Corey Pegues made the comments about Garner in an August 2014 appearance on the “Combat Jack Show,” a podcast his April 8 lawsuit describes as targeting black males “who embrace the hip hop culture.”
The podcast aired as horrifying footage was going viral of Garner’s death at the hands of Staten Island police the month before.
Though the New York City medical examiner ruled Garner’s death a homicide, it would be several more months before the grand jury refused to indict Daniel Pantaleo, the police officer who maintained the fatal chokehold on Garner as he gasped repeatedly, “I can’t breathe.”
In his lawsuit, Pegues says he had appeared on the podcast because he had been lobbying for police reform ever since an on-the-job injury in 2011 forced him to retire from the New York City Police Department.
Talking about the various adversities he overcame to join the force in the 1990s, Pegues allegedly told podcast listeners about trouble he got into as a black youth while “running the streets” on the Southside of Jamaica, Queens.
Pegues said he served in the Army after getting a misdemeanor juvenile arrest dismissed and sealed in 1986, and joined the force after his honorable discharge.
On “Combat Jack,” Pegues encouraged listeners that “your life does not have to define you or your future,” the complaint states.
Nearly a month after this podcast appearance, Pegues says the New York Post featured him on its front page as a “Thug Cop” with a “shocking life of drugs and crime.”
The splashy Sept. 8 headline allegedly prompted Nassau County Police Chief Thomas Krumpter to pull a “political favor” for New York City Police Chief Bill Bratton and other mostly white brass in the department to go to his home and seize his guns.
Pegues says Krumpter told a Post reporter, “This is my authority to do this and if [Pegues] doesn’t like it, he can take me to court and sue me.”
The Post did another “Gangsta cop” story about Pegues on Sept. 10, 2014, that quoted the retiree as saying his background made him better at his job, according to the complaint
On Dec. 6, as protests about Garner continued to rock the city, Pegues says Commissioner Bratton sent him an undated letter revoking his “Good Guy” status and demanding he give back his department ID.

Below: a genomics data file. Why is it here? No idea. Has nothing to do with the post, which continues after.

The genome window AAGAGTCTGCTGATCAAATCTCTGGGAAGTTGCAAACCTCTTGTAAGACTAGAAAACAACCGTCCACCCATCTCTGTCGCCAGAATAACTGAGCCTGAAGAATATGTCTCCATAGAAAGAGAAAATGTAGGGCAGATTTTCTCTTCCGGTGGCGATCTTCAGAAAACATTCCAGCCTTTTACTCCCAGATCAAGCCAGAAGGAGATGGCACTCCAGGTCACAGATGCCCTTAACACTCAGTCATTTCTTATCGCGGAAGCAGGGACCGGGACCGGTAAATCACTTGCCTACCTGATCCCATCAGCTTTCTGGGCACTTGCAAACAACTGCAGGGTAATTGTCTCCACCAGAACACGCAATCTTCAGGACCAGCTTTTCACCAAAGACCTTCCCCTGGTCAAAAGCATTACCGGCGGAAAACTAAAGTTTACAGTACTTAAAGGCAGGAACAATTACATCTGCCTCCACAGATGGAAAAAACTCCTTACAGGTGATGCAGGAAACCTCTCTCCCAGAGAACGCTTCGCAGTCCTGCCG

He says the department then tried to discontinue his accidental disability retirement pension for alleged fraud.
The Post’s articles buoy its “support for conservative political views including law enforcement where African-Americans, Hispanics and other disenfranchised persons are openly racially and politically stereotyped for its commercial and political gain among Caucasian males and conservatives their target demographic,” according to the complaint.
Pegues also says the Post published the stories “in collusion” with Nassau County, New York City and their police chiefs to “destroy his personal and professional reputation” in the law enforcement community and black activists as a “political favor” to the mostly white heads of the New York City Patrolman’s Benevolent Association, the Captain’s Endowment Association and others.
All of these individuals have been “publicly very critical of his police reform lobbying efforts,” according to the complaint.
Pegues says his First Amendment rights are being trampled for “discussing his life experiences, police interactions with communities of color, the Abner Louima, Sean Bell and Oscar Grant cases, [and in particular, calling Eric Garner’s death a murder.”
Louima was sodomized by cops with a broken broom handle in 1997. Bell was shot repeatedly and killed by undercover officers the morning before his wedding in 2006.
Grant was fatally shot by a transit police officer in Oakland, Calif., on New Year’s Day in 2009.
Several activist groups led a charge to unseal deliberations by the grand jury that investigated Eric Garner’s death, but a judge shot them down.
Pegues wants $200 million for free-speech violations, race discrimination, conspiracy and defamation.
His complaint names as defendants Nassau County, New York City, News Corp., Krumpter, Bratton and Joseph Reznick, deputy commissioner for the NYPD’s Internal Affairs Bureau.
The Post declined to comment on the case. Nassau County and the New York City Police Department have not returned requests seeking comment.
Pegues is represented by Eric Sanders.
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